Some local anglers have spoken out after a number of restrictions were placed at Rothesay Pier, following an incident where a ferry crew member injured himself on a hook.
In a recent edition of The Buteman, Mr Roger Browning wrote a letter to the editor, outraged that the area permitted for fishing at the pier has been restricted while two other areas have been cordoned off, after a member of the ferry crew cut his hand on a fishing hook embedded in a mooring rope.
One area has been partitioned as a work area, whereas the other has been sectioned off ‘due to vandalism’.
Albert Pier has also recently been subject to ‘No Fishing’ signs, although the notices contain no details of who authorised the restriction. This, Cllr Macintyre explained, was done so as Harbourmaster, Mr Steven Neilson, had claimed there’d been problems caused by anglers casting off and hitting the berthing ropes at Rothesay pier.
Mr Browning told The Buteman: “He [the Habour-master] claimed someone was casting from Albert Pier and landing on the berthing ropes. I can cast a fair distance, but from Albert Pier I’d have to cast across the water, and over a 5ft fence - I’m a pretty good angler, but I’m not that good”
Speaking at the Bute Community Council meeting on Wednesday evening at Rothesay Pavilion, Mr Andrew McDonald of Bute Angling made reference to the Firth of Clyde Marine Spatial Plan, a document born out of the Scottish Sustainable Marine Environment Initiative (SSMEI), of which Calmac Ferries Ltd and Argyll and Bute Council are both partners on the steering group.
The spatial plan seeks to tackle issues such as the ‘regulation, management and protection of the marine environment of the Firth’.
Also, ‘it considers competing demands for access to marine resources and space for interests as diverse as fishing, wildlife conservation, renewable energy and transport’.
Mr McDonald went on to say: “Both of them have signed this agreement to promote fishing, and yet they’re doing everything they can to eradicate it!”
Speaking to The Buteman on Monday, Mr McDonald said: “I can understand the health and safety concerns but work needs to be done so that fishing can continue.
“When casting, you shouldn’t be able to send the line over a calmac rope - fishing stops when the ferries are in , so during the day it should be fine.”
Councillor Macintyre told The Buteman: “I walked along the pier with the Harbourmaster last week and heard his reasons for blocking off access, as well as hearing the views of the anglers.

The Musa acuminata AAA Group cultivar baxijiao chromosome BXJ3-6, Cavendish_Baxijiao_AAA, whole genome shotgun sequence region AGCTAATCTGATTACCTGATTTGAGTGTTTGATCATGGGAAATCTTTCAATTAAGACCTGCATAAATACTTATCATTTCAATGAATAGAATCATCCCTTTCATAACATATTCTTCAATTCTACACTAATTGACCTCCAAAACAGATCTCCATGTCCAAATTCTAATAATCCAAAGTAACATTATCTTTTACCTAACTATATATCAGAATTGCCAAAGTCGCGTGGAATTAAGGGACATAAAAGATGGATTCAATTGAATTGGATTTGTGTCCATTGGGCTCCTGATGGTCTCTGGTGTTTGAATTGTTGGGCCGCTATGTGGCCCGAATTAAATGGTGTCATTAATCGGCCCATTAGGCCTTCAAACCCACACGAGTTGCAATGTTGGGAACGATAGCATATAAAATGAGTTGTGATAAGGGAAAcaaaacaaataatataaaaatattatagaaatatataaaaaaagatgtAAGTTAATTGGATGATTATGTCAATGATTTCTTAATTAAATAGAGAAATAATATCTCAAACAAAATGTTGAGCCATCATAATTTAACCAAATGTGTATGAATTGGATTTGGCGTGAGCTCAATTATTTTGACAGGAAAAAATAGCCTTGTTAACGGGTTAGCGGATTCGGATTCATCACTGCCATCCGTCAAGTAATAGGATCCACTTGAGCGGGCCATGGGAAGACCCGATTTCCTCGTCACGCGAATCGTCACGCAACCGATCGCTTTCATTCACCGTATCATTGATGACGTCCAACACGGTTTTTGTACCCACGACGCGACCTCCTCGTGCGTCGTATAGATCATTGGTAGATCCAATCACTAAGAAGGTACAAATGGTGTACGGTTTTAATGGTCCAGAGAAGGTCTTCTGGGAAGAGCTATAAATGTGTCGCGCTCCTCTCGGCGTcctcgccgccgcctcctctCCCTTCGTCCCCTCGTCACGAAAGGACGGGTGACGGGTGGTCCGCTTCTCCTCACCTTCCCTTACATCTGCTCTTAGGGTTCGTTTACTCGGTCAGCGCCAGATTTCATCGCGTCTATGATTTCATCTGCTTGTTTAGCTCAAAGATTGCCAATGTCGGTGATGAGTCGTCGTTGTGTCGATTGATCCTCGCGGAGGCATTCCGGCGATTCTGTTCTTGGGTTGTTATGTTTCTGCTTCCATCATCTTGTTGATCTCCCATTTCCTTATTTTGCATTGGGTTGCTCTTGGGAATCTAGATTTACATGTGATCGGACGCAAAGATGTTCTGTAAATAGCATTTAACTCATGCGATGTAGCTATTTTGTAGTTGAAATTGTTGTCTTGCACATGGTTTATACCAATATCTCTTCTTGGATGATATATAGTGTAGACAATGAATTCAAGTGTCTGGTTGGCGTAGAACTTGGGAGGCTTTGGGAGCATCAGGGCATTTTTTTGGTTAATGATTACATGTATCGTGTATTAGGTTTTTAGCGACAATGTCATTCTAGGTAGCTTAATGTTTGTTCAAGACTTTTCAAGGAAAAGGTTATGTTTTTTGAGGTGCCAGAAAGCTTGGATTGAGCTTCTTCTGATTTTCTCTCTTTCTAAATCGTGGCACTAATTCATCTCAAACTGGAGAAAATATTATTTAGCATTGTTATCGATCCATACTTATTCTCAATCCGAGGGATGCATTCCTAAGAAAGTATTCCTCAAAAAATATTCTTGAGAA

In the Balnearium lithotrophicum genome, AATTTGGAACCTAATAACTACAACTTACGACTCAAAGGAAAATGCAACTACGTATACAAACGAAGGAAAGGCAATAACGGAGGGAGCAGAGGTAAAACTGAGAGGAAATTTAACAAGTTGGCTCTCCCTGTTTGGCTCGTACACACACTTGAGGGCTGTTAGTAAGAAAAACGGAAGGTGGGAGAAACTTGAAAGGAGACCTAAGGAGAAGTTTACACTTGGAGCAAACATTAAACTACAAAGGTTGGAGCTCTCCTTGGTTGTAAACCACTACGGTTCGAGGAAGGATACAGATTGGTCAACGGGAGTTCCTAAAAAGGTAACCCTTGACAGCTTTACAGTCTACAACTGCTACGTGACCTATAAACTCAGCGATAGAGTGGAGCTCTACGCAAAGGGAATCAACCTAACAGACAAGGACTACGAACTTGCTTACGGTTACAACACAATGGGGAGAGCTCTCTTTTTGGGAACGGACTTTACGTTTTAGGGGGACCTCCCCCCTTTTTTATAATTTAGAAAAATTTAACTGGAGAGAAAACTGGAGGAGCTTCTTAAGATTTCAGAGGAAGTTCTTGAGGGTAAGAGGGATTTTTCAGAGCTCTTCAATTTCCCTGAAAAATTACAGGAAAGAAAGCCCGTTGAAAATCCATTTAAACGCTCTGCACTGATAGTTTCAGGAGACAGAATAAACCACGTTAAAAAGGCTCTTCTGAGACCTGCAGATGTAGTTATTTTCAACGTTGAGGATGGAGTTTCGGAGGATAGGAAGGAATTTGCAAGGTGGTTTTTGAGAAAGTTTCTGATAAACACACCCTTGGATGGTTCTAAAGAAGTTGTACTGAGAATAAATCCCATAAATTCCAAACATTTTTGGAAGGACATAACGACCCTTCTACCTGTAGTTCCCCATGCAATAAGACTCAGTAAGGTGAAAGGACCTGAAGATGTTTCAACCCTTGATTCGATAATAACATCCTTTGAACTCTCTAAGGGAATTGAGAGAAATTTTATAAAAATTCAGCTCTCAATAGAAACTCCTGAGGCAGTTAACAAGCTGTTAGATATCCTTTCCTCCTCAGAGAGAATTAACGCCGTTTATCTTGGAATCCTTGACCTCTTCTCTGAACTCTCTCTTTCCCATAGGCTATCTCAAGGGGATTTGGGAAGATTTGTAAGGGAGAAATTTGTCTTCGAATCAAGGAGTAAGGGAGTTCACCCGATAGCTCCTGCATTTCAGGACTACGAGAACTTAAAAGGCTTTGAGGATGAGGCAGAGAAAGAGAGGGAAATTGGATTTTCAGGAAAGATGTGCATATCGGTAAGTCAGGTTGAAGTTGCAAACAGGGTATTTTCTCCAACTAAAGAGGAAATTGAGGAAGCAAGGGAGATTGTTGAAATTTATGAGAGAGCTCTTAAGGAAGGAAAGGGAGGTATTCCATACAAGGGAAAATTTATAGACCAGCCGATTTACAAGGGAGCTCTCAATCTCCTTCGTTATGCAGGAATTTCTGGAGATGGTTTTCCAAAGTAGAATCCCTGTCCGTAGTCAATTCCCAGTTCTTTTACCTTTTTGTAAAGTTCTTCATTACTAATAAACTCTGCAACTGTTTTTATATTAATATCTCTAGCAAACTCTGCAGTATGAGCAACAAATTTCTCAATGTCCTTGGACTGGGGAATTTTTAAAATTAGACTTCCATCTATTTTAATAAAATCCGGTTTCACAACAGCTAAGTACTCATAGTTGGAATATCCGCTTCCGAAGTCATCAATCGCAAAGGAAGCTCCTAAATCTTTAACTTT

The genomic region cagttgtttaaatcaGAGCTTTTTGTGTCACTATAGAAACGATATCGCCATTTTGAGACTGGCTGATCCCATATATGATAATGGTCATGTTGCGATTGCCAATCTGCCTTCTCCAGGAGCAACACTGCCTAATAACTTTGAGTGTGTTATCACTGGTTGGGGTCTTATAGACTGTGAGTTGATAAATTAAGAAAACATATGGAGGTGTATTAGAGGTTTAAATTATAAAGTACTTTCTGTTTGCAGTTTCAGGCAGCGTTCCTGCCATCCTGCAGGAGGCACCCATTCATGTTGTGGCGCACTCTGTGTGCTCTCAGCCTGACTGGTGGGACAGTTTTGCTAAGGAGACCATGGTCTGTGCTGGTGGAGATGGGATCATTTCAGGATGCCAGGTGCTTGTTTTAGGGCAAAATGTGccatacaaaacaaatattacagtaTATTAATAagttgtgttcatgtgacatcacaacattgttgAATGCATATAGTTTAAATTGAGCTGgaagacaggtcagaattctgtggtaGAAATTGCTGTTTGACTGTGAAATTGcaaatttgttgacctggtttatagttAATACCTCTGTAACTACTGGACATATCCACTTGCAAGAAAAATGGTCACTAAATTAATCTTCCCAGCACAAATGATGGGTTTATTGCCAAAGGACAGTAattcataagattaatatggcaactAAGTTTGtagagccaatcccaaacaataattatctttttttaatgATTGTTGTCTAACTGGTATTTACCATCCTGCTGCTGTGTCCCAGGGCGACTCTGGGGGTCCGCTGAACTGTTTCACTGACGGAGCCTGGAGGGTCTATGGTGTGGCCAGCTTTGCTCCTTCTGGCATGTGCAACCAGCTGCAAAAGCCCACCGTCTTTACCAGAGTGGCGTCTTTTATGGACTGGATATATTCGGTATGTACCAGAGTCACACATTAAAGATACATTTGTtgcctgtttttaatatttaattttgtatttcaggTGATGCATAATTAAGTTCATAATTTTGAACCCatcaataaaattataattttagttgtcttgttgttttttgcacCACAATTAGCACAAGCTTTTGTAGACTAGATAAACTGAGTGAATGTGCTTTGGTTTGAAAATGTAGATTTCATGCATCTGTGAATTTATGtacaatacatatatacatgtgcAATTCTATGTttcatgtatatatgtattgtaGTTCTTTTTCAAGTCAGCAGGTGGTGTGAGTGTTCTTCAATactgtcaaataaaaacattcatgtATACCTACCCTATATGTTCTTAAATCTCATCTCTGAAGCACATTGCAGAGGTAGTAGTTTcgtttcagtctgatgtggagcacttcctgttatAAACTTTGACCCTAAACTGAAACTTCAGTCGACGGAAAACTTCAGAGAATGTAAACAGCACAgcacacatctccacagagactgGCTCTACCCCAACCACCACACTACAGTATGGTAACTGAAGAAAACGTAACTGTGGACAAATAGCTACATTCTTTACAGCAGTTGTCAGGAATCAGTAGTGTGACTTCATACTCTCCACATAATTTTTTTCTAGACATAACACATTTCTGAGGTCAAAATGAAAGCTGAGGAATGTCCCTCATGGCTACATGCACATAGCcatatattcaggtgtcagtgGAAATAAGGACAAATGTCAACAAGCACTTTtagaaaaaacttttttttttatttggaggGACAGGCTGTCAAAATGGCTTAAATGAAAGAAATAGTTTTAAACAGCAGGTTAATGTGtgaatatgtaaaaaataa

“The area has been reduced by about 50 per cent, which curtails the number of people who can fish there.
“I have no reason to believe the anglers are deliberately casting their lines into ropes and I would encourage a meeting to take place between the harbourmaster and the anglers to try and resolve this situation.”
Cllr Isobel Strong told us: “I was surprised to get the information from the Harbourmaster as to the ‘danger’ from fishing on the Albert Pier as I find it hard to believe that people could actually manage what has been alleged.
“The notices which say ‘No Fishing’ appear to have been posted without legal authority and I want the whole situation discussed by the Harbour Authority in the near future.”
We invited Mr Neilson to comment and were referred to the council’s press office.
An Argyll and Bute Council spokesperson told us: ““The council has received letters of complaint from the ferry operator that their staff have been injured by fishing tackle left embedded in mooring ropes.
“The Harbour Authority has a clear duty to take reasonable care as long as the harbour is open for public use and a duty that all who may choose to navigate in it may do so without danger to their lives or property.
“In addition the Harbour Authority has a duty to conserve and promote the safe use of the harbour and prevent loss or injury caused by the authority’s negligence.
“In respect of the notices, these are put up by the harbour staff who are appointed by the Harbour Authority to manage all aspects of the port, in particular the health and safety.
“Rothesay is a Competent Harbour Authority and the responsibility for maintaining safety in the port is governed not only by marine legislation such as the Merchant Shipping Act 1995 but also under general legislation, such as the Health and Safety at Work Act and the Dock regulations.”